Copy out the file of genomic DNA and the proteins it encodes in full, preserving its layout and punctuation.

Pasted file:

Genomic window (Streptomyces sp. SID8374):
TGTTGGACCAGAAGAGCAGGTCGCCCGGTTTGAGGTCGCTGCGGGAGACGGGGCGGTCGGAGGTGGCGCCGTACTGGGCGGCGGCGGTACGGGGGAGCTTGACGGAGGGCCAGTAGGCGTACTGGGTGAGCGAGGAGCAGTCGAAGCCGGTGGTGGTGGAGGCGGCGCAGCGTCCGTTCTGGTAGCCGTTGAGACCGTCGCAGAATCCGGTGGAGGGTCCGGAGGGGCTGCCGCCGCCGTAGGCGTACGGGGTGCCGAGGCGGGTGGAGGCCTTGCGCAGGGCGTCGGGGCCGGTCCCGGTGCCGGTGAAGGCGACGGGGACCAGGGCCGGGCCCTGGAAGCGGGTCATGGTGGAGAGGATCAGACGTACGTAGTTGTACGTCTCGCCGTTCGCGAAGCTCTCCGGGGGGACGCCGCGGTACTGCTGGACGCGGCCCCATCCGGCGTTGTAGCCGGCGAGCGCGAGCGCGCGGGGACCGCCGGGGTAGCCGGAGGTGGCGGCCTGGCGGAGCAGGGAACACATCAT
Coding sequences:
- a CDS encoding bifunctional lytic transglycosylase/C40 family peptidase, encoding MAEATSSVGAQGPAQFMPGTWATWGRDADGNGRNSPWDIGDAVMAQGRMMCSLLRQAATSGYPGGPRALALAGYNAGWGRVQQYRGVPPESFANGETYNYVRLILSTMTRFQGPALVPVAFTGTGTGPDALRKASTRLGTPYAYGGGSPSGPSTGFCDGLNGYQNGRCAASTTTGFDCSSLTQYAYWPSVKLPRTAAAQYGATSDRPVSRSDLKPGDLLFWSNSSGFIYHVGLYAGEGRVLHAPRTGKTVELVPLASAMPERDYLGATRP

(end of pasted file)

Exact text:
Genomic window (Streptomyces sp. SID8374):
TGTTGGACCAGAAGAGCAGGTCGCCCGGTTTGAGGTCGCTGCGGGAGACGGGGCGGTCGGAGGTGGCGCCGTACTGGGCGGCGGCGGTACGGGGGAGCTTGACGGAGGGCCAGTAGGCGTACTGGGTGAGCGAGGAGCAGTCGAAGCCGGTGGTGGTGGAGGCGGCGCAGCGTCCGTTCTGGTAGCCGTTGAGACCGTCGCAGAATCCGGTGGAGGGTCCGGAGGGGCTGCCGCCGCCGTAGGCGTACGGGGTGCCGAGGCGGGTGGAGGCCTTGCGCAGGGCGTCGGGGCCGGTCCCGGTGCCGGTGAAGGCGACGGGGACCAGGGCCGGGCCCTGGAAGCGGGTCATGGTGGAGAGGATCAGACGTACGTAGTTGTACGTCTCGCCGTTCGCGAAGCTCTCCGGGGGGACGCCGCGGTACTGCTGGACGCGGCCCCATCCGGCGTTGTAGCCGGCGAGCGCGAGCGCGCGGGGACCGCCGGGGTAGCCGGAGGTGGCGGCCTGGCGGAGCAGGGAACACATCAT
Coding sequences:
- a CDS encoding bifunctional lytic transglycosylase/C40 family peptidase, encoding MAEATSSVGAQGPAQFMPGTWATWGRDADGNGRNSPWDIGDAVMAQGRMMCSLLRQAATSGYPGGPRALALAGYNAGWGRVQQYRGVPPESFANGETYNYVRLILSTMTRFQGPALVPVAFTGTGTGPDALRKASTRLGTPYAYGGGSPSGPSTGFCDGLNGYQNGRCAASTTTGFDCSSLTQYAYWPSVKLPRTAAAQYGATSDRPVSRSDLKPGDLLFWSNSSGFIYHVGLYAGEGRVLHAPRTGKTVELVPLASAMPERDYLGATRP